Flood fails to dampen community spirit
“The kind of resilience I've seen with communities really hit hard by fires, then a flood and another major flood in the space of 12, 15 months, I walked away with a more positive assessment of the risk profile of an area like that.” - Kevin Corbally
NSW’s mid north coast endured floods, fires, more floods – and a global pandemic.
In just over a year, NSW’s mid north coast endured floods, fires, more floods – and a global pandemic. A cluster of catastrophes you might expect to wreak much more than physical devastation.
Earlier this year I was able to visit the region and speak to some of our agribusiness and business banking customers who were hit by the extreme rainfall that led to widespread flooding.
Described as ‘a once in a 100-year flood’ many of the towns inundated were still recovering from the bushfires that occurred less than 18 months before.
The devastation was far-reaching. But when I spoke to members of these communities I was inspired not only by their sheer resilience but the tremendous sense of community spirit that’s alive and well and even more apparent during times of significant adversity.
Cassegrain Tea Tree Oil, which has been producing, distilling and exporting tea tree oil since the mid-90s, was hit hard when the floods came through but like so many of the people I met Managing Director Thomas Cassegrain didn’t let the floods dampen his spirit.
“Our plantation is located in a swampy area. It's low lying land. So we're susceptible to flooding and we've been flooded in the past,” Thomas says. “The great thing about tea trees is that they thrive in swampy areas. They're very hardy.”
Thomas admits while they’ve seen these types of floods before they’ve never been impacted quite so badly. Being completely submerged in water meant the trees were covered in dirt which was the main concern for Cassegrain.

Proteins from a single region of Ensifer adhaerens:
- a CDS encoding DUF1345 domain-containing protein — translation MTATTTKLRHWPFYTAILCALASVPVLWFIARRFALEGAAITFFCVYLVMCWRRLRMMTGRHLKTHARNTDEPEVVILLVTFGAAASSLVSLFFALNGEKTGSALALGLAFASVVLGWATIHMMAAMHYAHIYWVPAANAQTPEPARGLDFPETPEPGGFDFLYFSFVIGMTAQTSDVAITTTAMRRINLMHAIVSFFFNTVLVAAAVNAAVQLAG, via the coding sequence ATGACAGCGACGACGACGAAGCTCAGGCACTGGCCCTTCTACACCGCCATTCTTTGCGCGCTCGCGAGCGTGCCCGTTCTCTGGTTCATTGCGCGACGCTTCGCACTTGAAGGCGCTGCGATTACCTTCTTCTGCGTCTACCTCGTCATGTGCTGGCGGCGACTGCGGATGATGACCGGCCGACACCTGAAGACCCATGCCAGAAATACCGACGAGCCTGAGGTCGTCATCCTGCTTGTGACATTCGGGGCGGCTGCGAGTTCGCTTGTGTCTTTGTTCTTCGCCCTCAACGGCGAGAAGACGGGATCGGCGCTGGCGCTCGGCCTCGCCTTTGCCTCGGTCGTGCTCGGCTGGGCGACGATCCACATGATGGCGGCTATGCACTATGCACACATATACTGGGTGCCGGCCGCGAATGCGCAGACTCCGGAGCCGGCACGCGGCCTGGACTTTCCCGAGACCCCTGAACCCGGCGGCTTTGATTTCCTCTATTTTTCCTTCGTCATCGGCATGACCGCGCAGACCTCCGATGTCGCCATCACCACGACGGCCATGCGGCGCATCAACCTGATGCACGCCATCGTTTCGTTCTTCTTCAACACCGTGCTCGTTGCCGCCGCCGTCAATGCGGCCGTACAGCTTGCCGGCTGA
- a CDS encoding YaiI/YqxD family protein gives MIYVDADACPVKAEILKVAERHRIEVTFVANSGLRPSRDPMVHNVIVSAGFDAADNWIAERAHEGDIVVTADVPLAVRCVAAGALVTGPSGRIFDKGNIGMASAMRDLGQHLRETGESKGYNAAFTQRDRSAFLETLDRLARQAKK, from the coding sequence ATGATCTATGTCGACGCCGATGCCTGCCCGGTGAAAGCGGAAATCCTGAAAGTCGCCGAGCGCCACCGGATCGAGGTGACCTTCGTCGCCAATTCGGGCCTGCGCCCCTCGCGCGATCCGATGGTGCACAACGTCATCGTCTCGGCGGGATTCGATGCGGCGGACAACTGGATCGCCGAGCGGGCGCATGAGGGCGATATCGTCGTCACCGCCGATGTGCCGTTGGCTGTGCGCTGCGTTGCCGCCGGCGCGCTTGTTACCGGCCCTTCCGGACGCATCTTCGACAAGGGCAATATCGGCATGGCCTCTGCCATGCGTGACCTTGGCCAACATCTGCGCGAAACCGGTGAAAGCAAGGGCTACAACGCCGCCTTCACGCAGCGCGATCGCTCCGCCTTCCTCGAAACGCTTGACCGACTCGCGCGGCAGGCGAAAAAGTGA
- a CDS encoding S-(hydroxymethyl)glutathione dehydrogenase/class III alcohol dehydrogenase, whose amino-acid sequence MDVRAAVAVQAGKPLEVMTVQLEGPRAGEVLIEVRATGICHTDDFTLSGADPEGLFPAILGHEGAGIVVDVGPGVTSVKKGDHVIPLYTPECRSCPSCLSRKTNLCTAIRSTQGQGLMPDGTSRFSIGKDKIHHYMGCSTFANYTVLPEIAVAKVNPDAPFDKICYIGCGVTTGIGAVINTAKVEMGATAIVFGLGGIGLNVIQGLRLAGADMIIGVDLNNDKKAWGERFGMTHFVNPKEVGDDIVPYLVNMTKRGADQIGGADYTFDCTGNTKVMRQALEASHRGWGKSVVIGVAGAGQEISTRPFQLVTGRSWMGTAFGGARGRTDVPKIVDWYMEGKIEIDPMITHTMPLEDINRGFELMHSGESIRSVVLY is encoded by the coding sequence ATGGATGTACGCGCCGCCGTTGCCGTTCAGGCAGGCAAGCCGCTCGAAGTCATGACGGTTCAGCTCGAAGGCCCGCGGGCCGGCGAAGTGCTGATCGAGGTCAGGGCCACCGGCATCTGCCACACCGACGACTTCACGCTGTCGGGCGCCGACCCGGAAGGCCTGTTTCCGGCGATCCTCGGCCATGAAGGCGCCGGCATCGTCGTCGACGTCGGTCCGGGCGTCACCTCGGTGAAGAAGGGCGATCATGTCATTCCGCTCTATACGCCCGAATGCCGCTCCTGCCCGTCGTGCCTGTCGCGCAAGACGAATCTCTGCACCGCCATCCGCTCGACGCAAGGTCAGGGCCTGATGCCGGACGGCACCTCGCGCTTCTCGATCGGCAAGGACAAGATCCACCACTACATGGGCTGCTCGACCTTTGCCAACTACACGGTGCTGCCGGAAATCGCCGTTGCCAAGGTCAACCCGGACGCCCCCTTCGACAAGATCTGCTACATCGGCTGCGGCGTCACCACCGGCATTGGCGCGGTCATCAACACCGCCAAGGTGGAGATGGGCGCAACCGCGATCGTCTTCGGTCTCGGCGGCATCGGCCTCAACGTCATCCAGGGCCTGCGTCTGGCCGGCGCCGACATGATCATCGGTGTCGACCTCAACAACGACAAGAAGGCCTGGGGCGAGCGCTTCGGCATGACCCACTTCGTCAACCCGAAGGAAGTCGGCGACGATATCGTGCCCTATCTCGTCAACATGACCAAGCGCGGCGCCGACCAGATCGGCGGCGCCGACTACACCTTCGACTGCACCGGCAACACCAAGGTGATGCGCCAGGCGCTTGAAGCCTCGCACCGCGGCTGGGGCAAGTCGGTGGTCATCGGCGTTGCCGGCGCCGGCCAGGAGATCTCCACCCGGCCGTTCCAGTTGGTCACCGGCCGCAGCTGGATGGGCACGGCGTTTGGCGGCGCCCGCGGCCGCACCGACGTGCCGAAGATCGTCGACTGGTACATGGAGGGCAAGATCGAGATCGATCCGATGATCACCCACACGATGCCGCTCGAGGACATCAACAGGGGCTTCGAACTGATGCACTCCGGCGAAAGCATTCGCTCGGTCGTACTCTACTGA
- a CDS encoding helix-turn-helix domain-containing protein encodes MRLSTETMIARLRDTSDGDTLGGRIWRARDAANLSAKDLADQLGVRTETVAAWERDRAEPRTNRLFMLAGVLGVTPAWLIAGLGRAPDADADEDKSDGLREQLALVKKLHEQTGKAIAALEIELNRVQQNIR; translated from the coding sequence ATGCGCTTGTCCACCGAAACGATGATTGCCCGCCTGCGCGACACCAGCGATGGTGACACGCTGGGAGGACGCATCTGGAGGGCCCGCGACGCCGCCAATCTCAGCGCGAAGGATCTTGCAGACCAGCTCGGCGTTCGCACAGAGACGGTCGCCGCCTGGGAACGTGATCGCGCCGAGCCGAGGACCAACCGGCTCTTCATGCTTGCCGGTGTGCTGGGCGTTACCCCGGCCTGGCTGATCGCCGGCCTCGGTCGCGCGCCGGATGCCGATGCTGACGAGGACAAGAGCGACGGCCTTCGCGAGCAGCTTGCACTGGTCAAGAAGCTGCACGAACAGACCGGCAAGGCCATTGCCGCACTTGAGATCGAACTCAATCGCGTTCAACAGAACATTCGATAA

“The trees need sunlight but if they're covered in dirt the light can't get through,” he says. “So what trees do when they're stressed is drop leaves and that's what happened.”
Pic: Cassegrain Tea Tree oil plantation March 2021
Cassegrain is at the tail end of harvest and Thomas predicts they’ll be down 50 per cent on what they were expecting and 40 per cent from last year.
Despite this Thomas remains positive about the future.
“Fortunately for us, now that we're harvesting, we don't have to replant. We harvest the trees then they regrow from the stump up. So harvesting every year is just like pruning and the trees grow back just like hitting the reset button and - weather permitting - the next year you'd have a good year,” he says.
Google mobility data shows a steep 28 per cent drop in average movement by residents of the Port Macquarie-Hastings local government area during the floods.
I’m ANZ’s Chief Risk Officer so I tend to frame things with that perspective. And from a risk standpoint, Thomas believes Cassegrain is well-placed. “Because our crop is native to the area, they can handle these local weather events because they evolved here. So in a sense we are mitigating risk,” he says.